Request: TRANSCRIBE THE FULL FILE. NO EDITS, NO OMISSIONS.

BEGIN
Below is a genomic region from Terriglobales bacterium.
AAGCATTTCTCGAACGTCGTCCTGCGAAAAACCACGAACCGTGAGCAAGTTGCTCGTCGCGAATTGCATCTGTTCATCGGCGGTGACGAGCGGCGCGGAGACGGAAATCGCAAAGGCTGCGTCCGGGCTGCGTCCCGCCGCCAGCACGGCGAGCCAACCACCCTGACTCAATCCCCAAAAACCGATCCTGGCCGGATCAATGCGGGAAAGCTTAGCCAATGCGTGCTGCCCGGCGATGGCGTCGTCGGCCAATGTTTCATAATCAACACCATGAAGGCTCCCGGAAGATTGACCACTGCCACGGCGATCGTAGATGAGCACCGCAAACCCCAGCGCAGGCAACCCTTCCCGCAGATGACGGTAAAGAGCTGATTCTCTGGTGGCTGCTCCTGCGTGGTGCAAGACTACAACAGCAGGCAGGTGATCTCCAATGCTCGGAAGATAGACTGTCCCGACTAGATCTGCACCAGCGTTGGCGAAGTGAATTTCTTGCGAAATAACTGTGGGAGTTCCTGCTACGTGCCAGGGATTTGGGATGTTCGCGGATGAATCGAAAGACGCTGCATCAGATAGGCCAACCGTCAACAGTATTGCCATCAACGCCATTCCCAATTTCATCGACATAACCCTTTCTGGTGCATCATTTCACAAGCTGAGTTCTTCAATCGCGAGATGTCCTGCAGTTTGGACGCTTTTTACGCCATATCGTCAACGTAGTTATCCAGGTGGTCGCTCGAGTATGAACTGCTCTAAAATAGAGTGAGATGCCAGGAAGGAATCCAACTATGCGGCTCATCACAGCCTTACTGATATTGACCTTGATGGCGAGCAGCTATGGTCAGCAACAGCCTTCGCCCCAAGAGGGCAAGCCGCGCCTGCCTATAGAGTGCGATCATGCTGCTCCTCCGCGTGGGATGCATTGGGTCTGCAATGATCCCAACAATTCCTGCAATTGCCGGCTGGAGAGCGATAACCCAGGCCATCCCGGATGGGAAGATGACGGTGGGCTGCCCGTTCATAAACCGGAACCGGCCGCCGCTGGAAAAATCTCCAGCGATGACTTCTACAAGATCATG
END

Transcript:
Below is a genomic region from Terriglobales bacterium.
AAGCATTTCTCGAACGTCGTCCTGCGAAAAACCACGAACCGTGAGCAAGTTGCTCGTCGCGAATTGCATCTGTTCATCGGCGGTGACGAGCGGCGCGGAGACGGAAATCGCAAAGGCTGCGTCCGGGCTGCGTCCCGCCGCCAGCACGGCGAGCCAACCACCCTGACTCAATCCCCAAAAACCGATCCTGGCCGGATCAATGCGGGAAAGCTTAGCCAATGCGTGCTGCCCGGCGATGGCGTCGTCGGCCAATGTTTCATAATCAACACCATGAAGGCTCCCGGAAGATTGACCACTGCCACGGCGATCGTAGATGAGCACCGCAAACCCCAGCGCAGGCAACCCTTCCCGCAGATGACGGTAAAGAGCTGATTCTCTGGTGGCTGCTCCTGCGTGGTGCAAGACTACAACAGCAGGCAGGTGATCTCCAATGCTCGGAAGATAGACTGTCCCGACTAGATCTGCACCAGCGTTGGCGAAGTGAATTTCTTGCGAAATAACTGTGGGAGTTCCTGCTACGTGCCAGGGATTTGGGATGTTCGCGGATGAATCGAAAGACGCTGCATCAGATAGGCCAACCGTCAACAGTATTGCCATCAACGCCATTCCCAATTTCATCGACATAACCCTTTCTGGTGCATCATTTCACAAGCTGAGTTCTTCAATCGCGAGATGTCCTGCAGTTTGGACGCTTTTTACGCCATATCGTCAACGTAGTTATCCAGGTGGTCGCTCGAGTATGAACTGCTCTAAAATAGAGTGAGATGCCAGGAAGGAATCCAACTATGCGGCTCATCACAGCCTTACTGATATTGACCTTGATGGCGAGCAGCTATGGTCAGCAACAGCCTTCGCCCCAAGAGGGCAAGCCGCGCCTGCCTATAGAGTGCGATCATGCTGCTCCTCCGCGTGGGATGCATTGGGTCTGCAATGATCCCAACAATTCCTGCAATTGCCGGCTGGAGAGCGATAACCCAGGCCATCCCGGATGGGAAGATGACGGTGGGCTGCCCGTTCATAAACCGGAACCGGCCGCCGCTGGAAAAATCTCCAGCGATGACTTCTACAAGATCATG